“There is an urgent need, then, to see once again that faith is a light, for once the flame of faith dies out, all other lights begin to dim. The light of faith is unique, since it is capable of illuminating every aspect of human existence. A light this powerful cannot come from ourselves but from a more primordial source: in a word, it must come from God. Faith is born of an encounter with the living God who calls us and reveals his love, a love which precedes us and upon which we can lean for security and for building our lives. Transformed by this love, we gain fresh vision, new eyes to see; we realize that it contains a great promise of fulfilment, and that a vision of the future opens up before us. Faith, received from God as a supernatural gift, becomes a light for our way, guiding our journey through time. On the one hand, it is a light coming from the past, the light of the foundational memory of the life of Jesus which revealed his perfectly trustworthy love, a love capable of triumphing over death. Yet since Christ has risen and draws us beyond death, faith is also a light coming from the future and opening before us vast horizons which guide us beyond our isolated selves towards the breadth of communion. We come to see that faith does not dwell in shadow and gloom; it is a light for our darkness. Dante, in the Divine Comedy, after professing his faith to Saint Peter, describes that light as a "spark, which then becomes a burning flame and like a heavenly star within me glimmers". It is this light of faith that I would now like to consider, so that it can grow and enlighten the present, becoming a star to brighten the horizon of our journey at a time when mankind is particularly in need of light.”

Advent Advantage: Reflect on these passages and on the light of Christ as we approach the Christmas season.

Sunday, 22 December 2013

Fourth Sunday of Advent

Fourth Sunday of Advent - 22nd December

Responsorial Psalm
Psalms 24:1-6

To the Lord belong the earth and all it contains, the world and all who live there;
it is he who laid its foundations on the seas, on the flowing waters fixed it firm.
Who shall go up to the mountain of the Lord? Who shall take a stand in his holy place?
The clean of hands and pure of heart, whose heart is not set on vanities, who does not swear an oath in order to deceive.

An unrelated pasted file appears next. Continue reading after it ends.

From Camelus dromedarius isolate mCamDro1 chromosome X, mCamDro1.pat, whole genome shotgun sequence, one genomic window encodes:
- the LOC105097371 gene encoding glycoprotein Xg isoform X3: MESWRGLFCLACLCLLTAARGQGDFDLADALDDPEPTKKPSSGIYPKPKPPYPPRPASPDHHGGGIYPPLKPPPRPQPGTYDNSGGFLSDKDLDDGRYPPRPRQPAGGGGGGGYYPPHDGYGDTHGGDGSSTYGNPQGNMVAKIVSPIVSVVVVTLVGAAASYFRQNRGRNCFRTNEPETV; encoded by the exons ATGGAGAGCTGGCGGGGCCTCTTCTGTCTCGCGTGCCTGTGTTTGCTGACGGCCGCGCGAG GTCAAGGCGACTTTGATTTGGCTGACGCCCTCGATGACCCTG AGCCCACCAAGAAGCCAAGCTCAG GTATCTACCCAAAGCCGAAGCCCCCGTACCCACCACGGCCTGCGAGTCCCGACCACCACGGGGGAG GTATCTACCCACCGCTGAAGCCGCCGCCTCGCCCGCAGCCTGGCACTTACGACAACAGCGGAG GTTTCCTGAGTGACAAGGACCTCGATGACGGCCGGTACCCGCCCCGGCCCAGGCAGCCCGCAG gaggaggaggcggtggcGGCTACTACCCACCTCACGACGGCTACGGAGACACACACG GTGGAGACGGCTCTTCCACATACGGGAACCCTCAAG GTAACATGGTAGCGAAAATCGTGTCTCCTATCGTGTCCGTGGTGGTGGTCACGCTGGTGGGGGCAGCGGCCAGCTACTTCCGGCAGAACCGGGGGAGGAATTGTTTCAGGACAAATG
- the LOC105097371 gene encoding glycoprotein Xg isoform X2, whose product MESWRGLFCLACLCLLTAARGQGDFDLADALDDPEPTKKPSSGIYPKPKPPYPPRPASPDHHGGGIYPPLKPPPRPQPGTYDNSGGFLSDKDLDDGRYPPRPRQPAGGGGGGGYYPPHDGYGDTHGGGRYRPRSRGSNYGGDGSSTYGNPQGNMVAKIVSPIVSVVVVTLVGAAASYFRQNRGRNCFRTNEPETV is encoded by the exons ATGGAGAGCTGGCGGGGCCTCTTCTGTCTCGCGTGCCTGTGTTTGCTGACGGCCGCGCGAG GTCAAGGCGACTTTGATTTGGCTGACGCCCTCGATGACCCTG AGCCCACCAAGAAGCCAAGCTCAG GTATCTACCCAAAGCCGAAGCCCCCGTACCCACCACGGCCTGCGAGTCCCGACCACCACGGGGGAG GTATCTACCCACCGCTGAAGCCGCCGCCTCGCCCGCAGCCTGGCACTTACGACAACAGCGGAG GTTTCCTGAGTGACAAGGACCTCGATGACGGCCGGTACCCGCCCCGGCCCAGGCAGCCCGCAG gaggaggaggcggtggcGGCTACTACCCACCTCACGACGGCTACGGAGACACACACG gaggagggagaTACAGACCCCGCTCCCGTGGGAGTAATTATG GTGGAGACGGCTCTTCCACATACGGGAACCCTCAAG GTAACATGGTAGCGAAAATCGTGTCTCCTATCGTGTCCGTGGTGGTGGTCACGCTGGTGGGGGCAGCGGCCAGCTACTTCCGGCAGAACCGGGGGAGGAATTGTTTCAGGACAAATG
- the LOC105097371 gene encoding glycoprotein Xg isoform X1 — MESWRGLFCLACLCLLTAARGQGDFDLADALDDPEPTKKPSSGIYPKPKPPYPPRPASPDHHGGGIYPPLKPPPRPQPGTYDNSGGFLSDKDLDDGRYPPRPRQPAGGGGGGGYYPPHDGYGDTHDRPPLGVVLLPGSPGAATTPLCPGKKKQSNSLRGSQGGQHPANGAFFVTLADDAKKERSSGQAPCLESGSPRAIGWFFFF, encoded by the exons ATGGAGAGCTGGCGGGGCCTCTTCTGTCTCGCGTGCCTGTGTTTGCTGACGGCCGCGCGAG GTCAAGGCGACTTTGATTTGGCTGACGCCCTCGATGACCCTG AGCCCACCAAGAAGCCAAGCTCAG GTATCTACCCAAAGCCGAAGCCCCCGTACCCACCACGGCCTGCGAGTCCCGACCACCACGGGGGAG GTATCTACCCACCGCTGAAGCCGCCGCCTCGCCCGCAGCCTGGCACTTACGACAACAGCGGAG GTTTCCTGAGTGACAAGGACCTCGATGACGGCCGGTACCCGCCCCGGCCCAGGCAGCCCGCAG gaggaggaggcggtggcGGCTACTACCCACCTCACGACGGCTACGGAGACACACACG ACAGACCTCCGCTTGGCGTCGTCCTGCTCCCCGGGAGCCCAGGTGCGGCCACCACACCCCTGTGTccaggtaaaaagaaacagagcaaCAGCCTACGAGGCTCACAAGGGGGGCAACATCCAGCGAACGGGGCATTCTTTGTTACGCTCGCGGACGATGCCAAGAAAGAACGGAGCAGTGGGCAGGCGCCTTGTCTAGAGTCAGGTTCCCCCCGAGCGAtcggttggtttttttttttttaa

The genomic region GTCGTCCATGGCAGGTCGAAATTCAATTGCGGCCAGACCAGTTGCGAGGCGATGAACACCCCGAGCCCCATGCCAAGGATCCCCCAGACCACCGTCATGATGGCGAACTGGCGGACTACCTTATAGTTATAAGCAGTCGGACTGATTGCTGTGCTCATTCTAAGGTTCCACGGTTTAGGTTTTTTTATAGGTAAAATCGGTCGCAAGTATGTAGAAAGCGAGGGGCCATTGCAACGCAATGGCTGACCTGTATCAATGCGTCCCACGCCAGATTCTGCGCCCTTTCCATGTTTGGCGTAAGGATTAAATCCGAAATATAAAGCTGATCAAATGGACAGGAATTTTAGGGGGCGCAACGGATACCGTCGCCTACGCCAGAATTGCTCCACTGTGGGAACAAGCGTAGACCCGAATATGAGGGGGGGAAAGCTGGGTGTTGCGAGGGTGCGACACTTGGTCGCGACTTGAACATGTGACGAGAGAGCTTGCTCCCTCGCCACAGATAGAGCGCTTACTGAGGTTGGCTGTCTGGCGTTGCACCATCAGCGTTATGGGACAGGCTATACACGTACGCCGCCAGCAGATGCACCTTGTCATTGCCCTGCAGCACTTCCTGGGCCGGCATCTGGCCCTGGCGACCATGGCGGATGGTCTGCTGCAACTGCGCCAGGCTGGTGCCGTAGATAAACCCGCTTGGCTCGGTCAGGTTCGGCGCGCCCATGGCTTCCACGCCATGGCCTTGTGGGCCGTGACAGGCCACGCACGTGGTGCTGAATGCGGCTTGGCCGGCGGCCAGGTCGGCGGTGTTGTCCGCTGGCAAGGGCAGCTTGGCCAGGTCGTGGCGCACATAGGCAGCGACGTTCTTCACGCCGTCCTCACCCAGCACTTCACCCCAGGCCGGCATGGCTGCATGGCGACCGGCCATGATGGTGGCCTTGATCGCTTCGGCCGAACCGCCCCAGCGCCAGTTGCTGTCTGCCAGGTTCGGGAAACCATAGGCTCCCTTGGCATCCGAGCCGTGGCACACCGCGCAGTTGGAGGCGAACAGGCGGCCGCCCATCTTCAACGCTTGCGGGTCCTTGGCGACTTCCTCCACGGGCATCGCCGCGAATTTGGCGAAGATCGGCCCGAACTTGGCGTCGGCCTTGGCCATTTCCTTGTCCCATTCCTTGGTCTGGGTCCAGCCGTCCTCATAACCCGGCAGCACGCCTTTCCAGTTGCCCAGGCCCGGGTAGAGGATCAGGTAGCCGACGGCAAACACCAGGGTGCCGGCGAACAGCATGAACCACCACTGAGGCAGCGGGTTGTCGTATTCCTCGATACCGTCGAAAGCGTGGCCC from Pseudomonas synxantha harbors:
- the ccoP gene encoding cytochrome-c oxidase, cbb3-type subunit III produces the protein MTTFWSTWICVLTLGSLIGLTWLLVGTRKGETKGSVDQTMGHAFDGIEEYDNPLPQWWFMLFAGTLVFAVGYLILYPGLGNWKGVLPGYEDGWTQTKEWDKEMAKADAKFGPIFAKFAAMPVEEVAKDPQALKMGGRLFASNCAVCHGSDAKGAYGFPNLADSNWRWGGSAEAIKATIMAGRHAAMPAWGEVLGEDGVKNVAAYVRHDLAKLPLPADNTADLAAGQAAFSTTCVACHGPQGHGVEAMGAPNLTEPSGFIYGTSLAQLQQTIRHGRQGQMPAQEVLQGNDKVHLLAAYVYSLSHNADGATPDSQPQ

Such a one will receive blessing from the Lord, saving justice from the God of his salvation.
Such is the people that seeks him, that seeks your presence, God of Jacob.

Our lives as Catholics are oriented towards seeking the Lord, and this is true in whatever state in life we are called to. We seek to know Him better, to serve Him better and to be in His presence. CCC 1 tells us that “[God] calls man to seek him, to know him, to love him with all his strength.” God is not an abstract concept but a true, real presence in our lives. We seek to be in His embrace always, in the hope of one day rejoicing in His kingdom.

When we discern our vocation in life, we are seeking the will of God. In seeking to do the will of God, it is sometimes forgotten that to seek His will we must first seek Him. We must gain that closeness, that intimacy, that presence of God in our lives so that our will is only to do His will.

Advent Advantage: Spend time today in close prayer with the Lord.

Saturday, 21 December 2013

Saturday of the Third Week of Advent

Saturday of the Third Week of Advent - 21st December

Luke 1:39-45

Mary set out at that time and went as quickly as she could into the hill country to a town in Judah.
She went into Zechariah's house and greeted Elizabeth.
Now it happened that as soon as Elizabeth heard Mary's greeting, the child leapt in her womb and Elizabeth was filled with the Holy Spirit.
She gave a loud cry and said, 'Of all women you are the most blessed, and blessed is the fruit of your womb.
Why should I be honoured with a visit from the mother of my Lord?
Look, the moment your greeting reached my ears, the child in my womb leapt for joy.
Yes, blessed is she who believed that the promise made her by the Lord would be fulfilled.'

These last few Gospel passages have reminded me very wonderfully of the Hail Mary. We have already heard of the Annunciation, the greeting given to the Blessed Mother by the angel: Hail Mary, full of Grace, the Lord is with thee. At the Visitation, the greeting of Mary by Elizabeth, filled with the Holy Spirit: Blessed art thou amongst women and blessed is the fruit of thy womb, Jesus. Holy Mary, mother of God. It is a prayer so deeply rooted in Scripture, we evoke words spoken centuries ago but they hold as much meaning today as they did then. Finally, we have the petition we make to her: pray for us sinners, now and at the hour of our death. The Blessed Mother is with her son for eternity, Queen of Heaven, interceding for us.

Advent Advantage: Meditate on the Hail Mary, and offer a rosary today for the souls of those who have died.

Friday, 20 December 2013

Friday of the Third Week of Advent

Friday of the Third Week of Advent - 20th December

First Reading
Isaiah 7:10-14

The Lord spoke to Ahaz again and said:
Ask the Lord your God for a sign, either in the depths of Sheol or in the heights above.